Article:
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  • Writer's picturebukytompa

Our Common Sense: The Felt Sense We Share

This is still one of my favourite videos:

On the topic of laughter, Australian writer and broadcaster Clive James said the following:

“…common sense and a sense of humour are the same thing, moving at different speeds. A sense of humour is just common sense, dancing.”

An interesting and very literal use of the expression ‘common sense’: literally ‘a sense that is shared, that is common to us.’ In this video, also dubbed ‘Bodhisattva on the Metro’, the initial common sense is dull, oppressive, depressive, and no doubt repulsive to anybody present or witnessing. But as that holy clown steps on the train, and begins laughing for seemingly no reason, everybody begins to laugh along without quite understanding why. But as we laugh (and cry) together with him, we also realize that there is no apparent reason why we should NOT laugh. This situation is ridiculous! Why be so serious?

Common sense, from this perspective, is what you and I are both aware of when we are together. Much like a bonfire in the centre, we both feed it and are affected by it, thus it is our shared creation. We come into connection with each other first with our cruder faculties: our physical senses of one another, preconceptions and pre-established notions about the other, and so on. However, if we prove trustworthy to one another, there is an opportunity to build a bridge between our subjectivities. This bridge is the first step toward intersubjectivity, or James’ common sense.

Some contributions to the common sense are obviously more evident than others: I may feel threatened, enticed, or repulsed by you. Others are much less discernible, and may begin to constitute the shared explicit: that which neither of us is willing to confess, the obscene, the ‘off-scene’. Among true friends, trusted others, and in good psychotherapy, nothing is too taboo to mention, and the other won’t shy away from our shadowy contribution.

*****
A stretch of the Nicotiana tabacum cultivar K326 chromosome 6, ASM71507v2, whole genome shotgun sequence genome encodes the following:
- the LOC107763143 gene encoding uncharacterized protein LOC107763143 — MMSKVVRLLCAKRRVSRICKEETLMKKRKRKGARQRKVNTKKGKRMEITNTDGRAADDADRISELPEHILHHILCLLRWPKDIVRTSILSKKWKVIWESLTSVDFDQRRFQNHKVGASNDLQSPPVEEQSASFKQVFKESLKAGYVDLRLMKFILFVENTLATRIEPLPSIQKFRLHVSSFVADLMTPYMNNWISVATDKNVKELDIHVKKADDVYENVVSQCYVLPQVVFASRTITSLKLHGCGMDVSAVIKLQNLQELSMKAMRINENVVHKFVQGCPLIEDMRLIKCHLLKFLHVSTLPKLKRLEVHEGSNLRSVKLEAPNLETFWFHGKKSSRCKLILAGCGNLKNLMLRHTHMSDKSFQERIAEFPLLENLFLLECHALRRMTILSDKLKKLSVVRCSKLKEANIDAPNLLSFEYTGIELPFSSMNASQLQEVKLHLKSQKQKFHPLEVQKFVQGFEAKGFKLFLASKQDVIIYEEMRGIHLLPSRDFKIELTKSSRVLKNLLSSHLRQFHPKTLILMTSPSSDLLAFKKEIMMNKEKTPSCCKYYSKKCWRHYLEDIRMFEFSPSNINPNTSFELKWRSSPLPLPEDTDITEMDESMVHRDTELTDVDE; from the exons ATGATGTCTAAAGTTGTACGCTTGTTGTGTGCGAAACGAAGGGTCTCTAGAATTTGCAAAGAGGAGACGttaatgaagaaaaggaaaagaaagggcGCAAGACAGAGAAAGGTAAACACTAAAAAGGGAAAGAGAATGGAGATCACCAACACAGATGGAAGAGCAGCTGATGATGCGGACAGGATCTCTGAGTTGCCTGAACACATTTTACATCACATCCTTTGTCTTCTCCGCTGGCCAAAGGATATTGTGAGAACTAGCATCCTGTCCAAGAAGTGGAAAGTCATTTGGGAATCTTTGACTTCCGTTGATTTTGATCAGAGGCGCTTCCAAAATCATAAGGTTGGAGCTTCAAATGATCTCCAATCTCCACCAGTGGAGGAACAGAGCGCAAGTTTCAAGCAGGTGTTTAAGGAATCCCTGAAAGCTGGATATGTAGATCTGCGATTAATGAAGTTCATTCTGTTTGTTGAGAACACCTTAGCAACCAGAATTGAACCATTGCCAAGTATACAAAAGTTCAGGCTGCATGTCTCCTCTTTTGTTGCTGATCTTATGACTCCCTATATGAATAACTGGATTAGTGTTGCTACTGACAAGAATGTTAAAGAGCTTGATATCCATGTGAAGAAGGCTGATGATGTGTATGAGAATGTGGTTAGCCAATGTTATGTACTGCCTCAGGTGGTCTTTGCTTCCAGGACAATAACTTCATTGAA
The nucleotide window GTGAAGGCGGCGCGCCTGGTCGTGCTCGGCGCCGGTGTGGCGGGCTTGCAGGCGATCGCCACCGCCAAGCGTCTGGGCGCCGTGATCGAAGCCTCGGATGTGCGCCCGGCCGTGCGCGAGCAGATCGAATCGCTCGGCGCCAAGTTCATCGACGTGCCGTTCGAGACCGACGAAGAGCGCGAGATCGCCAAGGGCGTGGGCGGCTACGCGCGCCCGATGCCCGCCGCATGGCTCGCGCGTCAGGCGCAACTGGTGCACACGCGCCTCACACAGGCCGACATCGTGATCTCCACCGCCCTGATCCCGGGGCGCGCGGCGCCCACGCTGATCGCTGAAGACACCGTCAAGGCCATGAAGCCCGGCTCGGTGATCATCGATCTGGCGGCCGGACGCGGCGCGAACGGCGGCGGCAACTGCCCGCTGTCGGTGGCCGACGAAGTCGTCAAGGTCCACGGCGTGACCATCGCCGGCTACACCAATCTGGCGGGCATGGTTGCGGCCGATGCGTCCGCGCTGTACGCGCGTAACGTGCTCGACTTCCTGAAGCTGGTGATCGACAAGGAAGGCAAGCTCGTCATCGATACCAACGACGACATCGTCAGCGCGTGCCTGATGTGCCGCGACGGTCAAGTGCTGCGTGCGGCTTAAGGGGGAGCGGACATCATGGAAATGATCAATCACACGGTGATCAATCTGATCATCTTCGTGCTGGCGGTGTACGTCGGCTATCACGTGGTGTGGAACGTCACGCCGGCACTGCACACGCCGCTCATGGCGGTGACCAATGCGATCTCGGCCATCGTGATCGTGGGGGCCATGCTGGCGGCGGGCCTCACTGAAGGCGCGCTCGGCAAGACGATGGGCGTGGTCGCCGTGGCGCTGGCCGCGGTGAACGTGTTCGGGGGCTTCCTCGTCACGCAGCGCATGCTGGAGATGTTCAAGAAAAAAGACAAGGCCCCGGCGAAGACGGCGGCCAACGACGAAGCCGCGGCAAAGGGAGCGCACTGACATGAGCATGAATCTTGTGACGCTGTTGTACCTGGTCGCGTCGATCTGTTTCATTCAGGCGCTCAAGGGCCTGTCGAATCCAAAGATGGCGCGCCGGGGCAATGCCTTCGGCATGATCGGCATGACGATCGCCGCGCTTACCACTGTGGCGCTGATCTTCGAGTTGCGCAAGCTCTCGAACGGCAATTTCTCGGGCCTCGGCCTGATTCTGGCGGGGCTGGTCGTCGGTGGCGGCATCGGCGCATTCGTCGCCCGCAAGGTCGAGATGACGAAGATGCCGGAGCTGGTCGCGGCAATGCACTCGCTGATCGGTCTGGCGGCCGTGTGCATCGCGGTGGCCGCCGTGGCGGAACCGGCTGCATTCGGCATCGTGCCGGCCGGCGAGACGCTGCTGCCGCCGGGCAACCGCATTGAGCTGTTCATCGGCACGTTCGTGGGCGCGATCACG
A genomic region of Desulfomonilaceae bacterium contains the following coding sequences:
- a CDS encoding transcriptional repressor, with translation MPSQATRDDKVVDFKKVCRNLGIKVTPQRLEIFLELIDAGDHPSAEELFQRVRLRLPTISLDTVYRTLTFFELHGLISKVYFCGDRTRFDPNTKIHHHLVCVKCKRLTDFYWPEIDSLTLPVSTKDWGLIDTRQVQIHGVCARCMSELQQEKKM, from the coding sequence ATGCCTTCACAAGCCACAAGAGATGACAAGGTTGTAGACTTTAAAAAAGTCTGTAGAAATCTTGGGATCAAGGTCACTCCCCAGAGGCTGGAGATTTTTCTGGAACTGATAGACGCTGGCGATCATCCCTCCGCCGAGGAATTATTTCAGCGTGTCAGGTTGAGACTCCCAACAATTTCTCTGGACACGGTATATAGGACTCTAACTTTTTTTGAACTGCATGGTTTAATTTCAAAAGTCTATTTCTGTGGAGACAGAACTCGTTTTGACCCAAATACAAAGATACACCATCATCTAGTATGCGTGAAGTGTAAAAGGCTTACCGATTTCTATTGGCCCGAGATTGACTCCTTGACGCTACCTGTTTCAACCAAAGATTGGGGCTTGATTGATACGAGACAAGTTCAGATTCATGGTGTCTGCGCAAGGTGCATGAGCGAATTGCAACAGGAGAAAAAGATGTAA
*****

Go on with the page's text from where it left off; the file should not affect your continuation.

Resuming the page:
To ignore the existence of common sense is alienating and equates, as far as I’m concerned, to interpersonal blasphemy. It can propel us into a paradigm where our feelings are unfelt and unrecognized by others, which may lead us to disown them or disbelieve in their existence, isolating us from our own sensitivity. In the words of D. W. Winnicott,

“It is a joy to be hidden and a disaster not to be found.”

This may be the reason why psychotherapy outcome studies continue to suggest that it is the relationship itself which is the most potent therapeutic ingredient in treatment. Heartfelt trusting connection is the living antithesis to alienation. Gravitating towards the shared fire of common sense, the preoccupations that cocoon and quarantine us become gradually more apparent to us, until we can eventually hope to dis-identify with them and rest in connection without any urge to flee it or sabotage it. And if there is a conception of contented living that I can conceive of, it is this: living while being open to inspire and be inspired by the common sense; albeit with the capacity for mature and intelligent discernment.

“For where two or three gather in my name, there am I with them.” Matthew 18:20

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